The New Civil Liberties Alliance, which received $1 million in 2020 from Leo’s network, filed a brief supporting Loper Bright Enterprises. Leo’s group additionally contributed $350,000 in 2020 and again in 2021 to the Independent Women’s Forum. That organization’s affiliate, the Independent Women's Law Center, filed its own supportive brief in the case.

Leo’s network donated $1 million between 2020 and 2021 to Advancing American Freedom, a nonprofit led by former Vice President Mike Pence that submitted a brief in Loper Bright Enterprises.

The Leo network has been the longtime top financier of the Republican Attorneys General Association, which elects GOP attorneys general. In December, 18 Republican attorneys general filed a brief in Loper Bright Enterprises, supporting the petitioners.

The Manhattan Institute, where Crow’s wife is on the board, also filed an amicus brief, asking the court to hear the case designed to overturn Chevron.


Anonymous said...

I wonder if Strip Search Sammy is clean?

Or not.

Anonymous said...

The news reports I see make me think most pimps want more than one whore working for them to maximize their game.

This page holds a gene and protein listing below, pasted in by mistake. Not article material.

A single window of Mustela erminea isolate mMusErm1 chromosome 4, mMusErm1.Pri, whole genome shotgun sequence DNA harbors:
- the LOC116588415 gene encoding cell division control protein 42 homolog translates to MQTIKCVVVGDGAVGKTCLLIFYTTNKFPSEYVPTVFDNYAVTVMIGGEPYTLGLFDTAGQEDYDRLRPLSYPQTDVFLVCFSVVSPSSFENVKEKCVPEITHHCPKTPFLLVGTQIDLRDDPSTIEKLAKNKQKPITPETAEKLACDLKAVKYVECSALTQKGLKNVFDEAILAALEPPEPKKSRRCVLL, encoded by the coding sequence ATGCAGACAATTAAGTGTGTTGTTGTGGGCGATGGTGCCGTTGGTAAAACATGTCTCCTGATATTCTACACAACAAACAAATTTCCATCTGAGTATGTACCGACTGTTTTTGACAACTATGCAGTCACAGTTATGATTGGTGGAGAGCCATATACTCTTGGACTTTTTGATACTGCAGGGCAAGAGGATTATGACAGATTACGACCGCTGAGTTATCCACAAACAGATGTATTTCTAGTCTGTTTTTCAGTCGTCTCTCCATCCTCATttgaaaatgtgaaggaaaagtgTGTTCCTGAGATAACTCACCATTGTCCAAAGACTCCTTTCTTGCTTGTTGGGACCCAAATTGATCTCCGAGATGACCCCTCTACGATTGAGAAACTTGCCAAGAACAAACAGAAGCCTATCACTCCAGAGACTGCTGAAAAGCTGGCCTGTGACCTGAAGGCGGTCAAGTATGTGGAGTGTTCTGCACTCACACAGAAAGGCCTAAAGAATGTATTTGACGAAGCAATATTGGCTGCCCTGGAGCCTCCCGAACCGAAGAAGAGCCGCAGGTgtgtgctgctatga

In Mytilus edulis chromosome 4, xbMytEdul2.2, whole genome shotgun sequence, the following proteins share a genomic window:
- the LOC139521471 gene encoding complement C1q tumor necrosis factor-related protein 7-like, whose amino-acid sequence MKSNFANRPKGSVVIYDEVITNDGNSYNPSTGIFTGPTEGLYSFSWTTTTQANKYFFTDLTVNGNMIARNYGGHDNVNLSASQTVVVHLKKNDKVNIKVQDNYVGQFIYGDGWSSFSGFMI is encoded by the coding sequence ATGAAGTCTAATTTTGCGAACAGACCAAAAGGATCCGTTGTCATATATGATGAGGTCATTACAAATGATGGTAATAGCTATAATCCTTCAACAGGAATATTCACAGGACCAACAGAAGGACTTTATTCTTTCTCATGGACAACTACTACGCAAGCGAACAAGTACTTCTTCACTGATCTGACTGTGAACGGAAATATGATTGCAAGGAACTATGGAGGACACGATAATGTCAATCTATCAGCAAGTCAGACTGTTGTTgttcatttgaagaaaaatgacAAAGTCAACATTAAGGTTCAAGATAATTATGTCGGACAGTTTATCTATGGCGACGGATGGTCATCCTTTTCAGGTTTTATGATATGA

So if the right wing pimps were pimping then who else needs a look?

legalschnauzer said...

I assume your reference to "Strip Search Sammy" points to Samuel Allito?

You are absolutely right to wonder if he is clean.

Seems like the whole court needs to be run through an industrial-strength car wash.

legalschnauzer said...

For those not familiar with Samuel Allito's writings on strip searches by police, here is some background from Mother Jones:


In 2006, it was Democrats who were concerned, alarmed by the record of nominee Samuel Alito, a hyper-conservative circuit court judge with a record of deferring to law enforcement, even, as in one case, when a police officer strip searched a child in the course of a drug raid. Democrats raised the issue during the hearing—while Republicans remained almost entirely silent.

The case went back to 1998, when police officers in Pennsylvania executed a drug raid in which the suspect’s wife and 10-year-old daughter were strip searched. The family sued, alleging an illegal search under the Fourth Amendment. The majority of the circuit court’s panel agreed, reasoning that the warrant did not list the wife and daughter. But Alito dissented, arguing that because a magistrate judge had attached an affidavit to the warrant that said the search “should also include all occupants of the residence,” that the police had the authority for the additional searches and, at bottom, could reasonably assume that they did. Despite concern among Democrats over Alito’s dissent, many legal experts gave him the benefit of the doubt in the lead up to his confirmation hearing, generally voicing the argument that this was a highly technical case, not one in which Alito seemed to favor strip searching children.